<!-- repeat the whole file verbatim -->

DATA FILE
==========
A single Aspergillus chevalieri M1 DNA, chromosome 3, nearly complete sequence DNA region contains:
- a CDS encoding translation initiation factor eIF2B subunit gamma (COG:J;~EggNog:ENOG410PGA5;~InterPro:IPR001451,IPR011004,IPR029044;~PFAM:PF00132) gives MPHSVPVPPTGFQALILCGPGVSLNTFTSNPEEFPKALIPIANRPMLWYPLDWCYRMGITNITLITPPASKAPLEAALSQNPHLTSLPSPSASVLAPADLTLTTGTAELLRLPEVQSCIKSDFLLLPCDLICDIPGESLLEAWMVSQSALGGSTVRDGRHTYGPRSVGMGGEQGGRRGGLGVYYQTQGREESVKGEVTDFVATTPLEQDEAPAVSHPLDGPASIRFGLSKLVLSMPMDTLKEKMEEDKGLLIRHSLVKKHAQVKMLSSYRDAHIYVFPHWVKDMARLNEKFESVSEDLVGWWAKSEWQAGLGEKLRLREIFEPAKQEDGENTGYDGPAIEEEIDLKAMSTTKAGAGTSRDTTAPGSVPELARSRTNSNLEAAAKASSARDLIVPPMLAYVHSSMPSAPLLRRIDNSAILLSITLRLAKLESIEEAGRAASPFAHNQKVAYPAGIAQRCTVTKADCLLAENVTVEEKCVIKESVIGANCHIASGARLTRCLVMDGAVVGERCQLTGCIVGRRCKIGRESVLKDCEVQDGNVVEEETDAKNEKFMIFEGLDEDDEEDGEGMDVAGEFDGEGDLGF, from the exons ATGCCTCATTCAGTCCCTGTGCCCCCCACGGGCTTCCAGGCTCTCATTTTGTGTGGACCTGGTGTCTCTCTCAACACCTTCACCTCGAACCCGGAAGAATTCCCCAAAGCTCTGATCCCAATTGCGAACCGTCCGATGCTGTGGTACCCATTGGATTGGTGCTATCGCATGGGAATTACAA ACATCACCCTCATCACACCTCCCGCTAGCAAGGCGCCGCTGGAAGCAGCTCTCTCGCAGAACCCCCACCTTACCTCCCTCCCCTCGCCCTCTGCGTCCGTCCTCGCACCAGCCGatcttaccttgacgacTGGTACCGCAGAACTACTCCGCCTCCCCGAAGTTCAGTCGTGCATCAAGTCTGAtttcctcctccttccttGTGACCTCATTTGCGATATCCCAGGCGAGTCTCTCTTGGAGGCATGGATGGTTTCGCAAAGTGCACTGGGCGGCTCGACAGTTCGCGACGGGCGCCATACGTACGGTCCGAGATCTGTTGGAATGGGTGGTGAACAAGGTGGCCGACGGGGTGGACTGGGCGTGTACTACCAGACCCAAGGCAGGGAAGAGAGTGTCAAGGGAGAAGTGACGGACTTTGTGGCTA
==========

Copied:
A single Aspergillus chevalieri M1 DNA, chromosome 3, nearly complete sequence DNA region contains:
- a CDS encoding translation initiation factor eIF2B subunit gamma (COG:J;~EggNog:ENOG410PGA5;~InterPro:IPR001451,IPR011004,IPR029044;~PFAM:PF00132) gives MPHSVPVPPTGFQALILCGPGVSLNTFTSNPEEFPKALIPIANRPMLWYPLDWCYRMGITNITLITPPASKAPLEAALSQNPHLTSLPSPSASVLAPADLTLTTGTAELLRLPEVQSCIKSDFLLLPCDLICDIPGESLLEAWMVSQSALGGSTVRDGRHTYGPRSVGMGGEQGGRRGGLGVYYQTQGREESVKGEVTDFVATTPLEQDEAPAVSHPLDGPASIRFGLSKLVLSMPMDTLKEKMEEDKGLLIRHSLVKKHAQVKMLSSYRDAHIYVFPHWVKDMARLNEKFESVSEDLVGWWAKSEWQAGLGEKLRLREIFEPAKQEDGENTGYDGPAIEEEIDLKAMSTTKAGAGTSRDTTAPGSVPELARSRTNSNLEAAAKASSARDLIVPPMLAYVHSSMPSAPLLRRIDNSAILLSITLRLAKLESIEEAGRAASPFAHNQKVAYPAGIAQRCTVTKADCLLAENVTVEEKCVIKESVIGANCHIASGARLTRCLVMDGAVVGERCQLTGCIVGRRCKIGRESVLKDCEVQDGNVVEEETDAKNEKFMIFEGLDEDDEEDGEGMDVAGEFDGEGDLGF, from the exons ATGCCTCATTCAGTCCCTGTGCCCCCCACGGGCTTCCAGGCTCTCATTTTGTGTGGACCTGGTGTCTCTCTCAACACCTTCACCTCGAACCCGGAAGAATTCCCCAAAGCTCTGATCCCAATTGCGAACCGTCCGATGCTGTGGTACCCATTGGATTGGTGCTATCGCATGGGAATTACAA ACATCACCCTCATCACACCTCCCGCTAGCAAGGCGCCGCTGGAAGCAGCTCTCTCGCAGAACCCCCACCTTACCTCCCTCCCCTCGCCCTCTGCGTCCGTCCTCGCACCAGCCGatcttaccttgacgacTGGTACCGCAGAACTACTCCGCCTCCCCGAAGTTCAGTCGTGCATCAAGTCTGAtttcctcctccttccttGTGACCTCATTTGCGATATCCCAGGCGAGTCTCTCTTGGAGGCATGGATGGTTTCGCAAAGTGCACTGGGCGGCTCGACAGTTCGCGACGGGCGCCATACGTACGGTCCGAGATCTGTTGGAATGGGTGGTGAACAAGGTGGCCGACGGGGTGGACTGGGCGTGTACTACCAGACCCAAGGCAGGGAAGAGAGTGTCAAGGGAGAAGTGACGGACTTTGTGGCTA